The sun is shining- not a cloud in the St. Petersburg sky, you can smell coconut shrimp as it co-mingles with the salty bay air. Folks are whistling "Take Me Out to the Ballgame" as they stroll down the boardwalk walking their Scottish terriers with their cute little Carlos Pena jerseys. Birds chirp as the sound of the surf methodically washes away ten years of frustration... and somewhere in the distance you can still hear Sox fans crying softly into their lucky charms.
So with their heads held high and their chests puffed-out, fresh off a series sweep of the defending World Series Champs- the Rays march back to the Trop for a series against the almost last place Kansas City Royals...
This has disaster written all over it.
How many times in the history of sports has a team risen to the challenge and beaten their arch-rival, or the "unbeatbale foe" just to follow it up with their poorest performance of the season? I'll tell you; it happens a lot.
Preparing yourself mentally for the big game is easy, adrenaline does the work for you, but getting pumped up for the run-of-the-mill games- well that's a different story altogether.
Even if you consider it from a fan's perspective, its difficult. I was so excited about the Sox series I couldn't wait until first pitch each night, it felt like I was a kid in school waiting for the eighth period bell to ring or lying in bed waiting for Santa to come on Christmas Eve- the games just couldn't start fast enough.
The Royals series? I love watching the Rays regardless of the opponent, but really- how pumped can you get about the Royals? Even if Bo Jackson himself marched out onto the field as the Kansas City clean-up hitter it would still be difficult to even begin to garner the same type of excitement as the Sox series.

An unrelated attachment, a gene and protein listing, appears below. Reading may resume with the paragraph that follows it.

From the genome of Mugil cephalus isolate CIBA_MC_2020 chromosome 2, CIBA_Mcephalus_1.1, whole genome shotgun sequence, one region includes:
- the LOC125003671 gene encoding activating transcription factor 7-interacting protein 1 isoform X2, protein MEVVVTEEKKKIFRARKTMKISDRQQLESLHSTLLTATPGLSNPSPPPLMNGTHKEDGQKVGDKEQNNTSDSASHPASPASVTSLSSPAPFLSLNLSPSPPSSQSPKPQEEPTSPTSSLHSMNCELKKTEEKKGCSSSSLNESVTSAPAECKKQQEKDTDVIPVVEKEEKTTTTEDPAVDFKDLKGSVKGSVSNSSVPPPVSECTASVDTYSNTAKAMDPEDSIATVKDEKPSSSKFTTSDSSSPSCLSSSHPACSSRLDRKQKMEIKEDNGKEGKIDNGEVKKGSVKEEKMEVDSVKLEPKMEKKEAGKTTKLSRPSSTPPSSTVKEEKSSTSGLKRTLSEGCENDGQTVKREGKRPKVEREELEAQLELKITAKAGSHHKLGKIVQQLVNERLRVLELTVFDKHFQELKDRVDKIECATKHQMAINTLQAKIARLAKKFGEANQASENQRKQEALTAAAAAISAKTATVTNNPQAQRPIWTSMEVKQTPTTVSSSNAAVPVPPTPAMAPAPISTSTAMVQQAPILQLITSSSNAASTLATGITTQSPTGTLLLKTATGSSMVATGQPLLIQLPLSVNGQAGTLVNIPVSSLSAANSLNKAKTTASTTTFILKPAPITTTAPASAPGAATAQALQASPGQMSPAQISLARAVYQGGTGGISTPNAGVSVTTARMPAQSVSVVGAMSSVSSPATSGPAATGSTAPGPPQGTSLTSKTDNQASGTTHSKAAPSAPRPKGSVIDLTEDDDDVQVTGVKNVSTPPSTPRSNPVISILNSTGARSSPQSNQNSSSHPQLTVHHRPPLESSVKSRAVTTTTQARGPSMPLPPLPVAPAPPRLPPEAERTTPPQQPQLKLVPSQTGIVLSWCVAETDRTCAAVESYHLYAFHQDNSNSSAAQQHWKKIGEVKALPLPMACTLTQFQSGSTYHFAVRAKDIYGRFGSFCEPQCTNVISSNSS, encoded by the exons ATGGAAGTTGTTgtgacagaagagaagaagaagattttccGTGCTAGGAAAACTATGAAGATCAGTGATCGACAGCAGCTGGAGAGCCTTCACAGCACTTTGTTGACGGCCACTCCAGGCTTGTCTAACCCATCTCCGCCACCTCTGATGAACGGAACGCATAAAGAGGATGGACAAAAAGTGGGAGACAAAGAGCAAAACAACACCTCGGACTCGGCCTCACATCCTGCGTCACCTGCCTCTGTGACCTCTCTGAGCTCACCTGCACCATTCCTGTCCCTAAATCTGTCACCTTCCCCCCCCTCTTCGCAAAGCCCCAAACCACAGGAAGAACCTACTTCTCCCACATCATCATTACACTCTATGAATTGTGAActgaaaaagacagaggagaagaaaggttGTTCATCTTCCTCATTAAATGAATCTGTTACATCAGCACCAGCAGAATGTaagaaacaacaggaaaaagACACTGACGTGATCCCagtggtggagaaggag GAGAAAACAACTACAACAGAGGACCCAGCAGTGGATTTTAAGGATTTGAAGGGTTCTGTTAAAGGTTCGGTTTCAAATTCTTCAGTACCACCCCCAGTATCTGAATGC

This is where inexperience can get you caught with your pants down. This is that series where veteran teams know that by winning big they can start a snowball effect that will carry them to the Break, but the inexperienced team can just as easily start to sef-destruct.
Coming off a huge series in which they've built themselves a nice little division lead, and heading into a series against a much lesser opponent is dangerous for any team, but a young team that is just now learning how to win is doubly susceptible to the prototypical let-down.
These are the series that the Rays are going to have to dominate if they plan on being contenders all season long, after all (as Sox fans are so quick to point out) you don't get anything for having the best record in baseball at the All-Star Break (although it does have anice ring to it).
No, I don't believe that if the Rays lose this series that they'll just fade away into a second half of disappointmnet and mediocrity, but I do believe that if they aren't careful, they just may give away a game or two that they'd give anything to get back come September.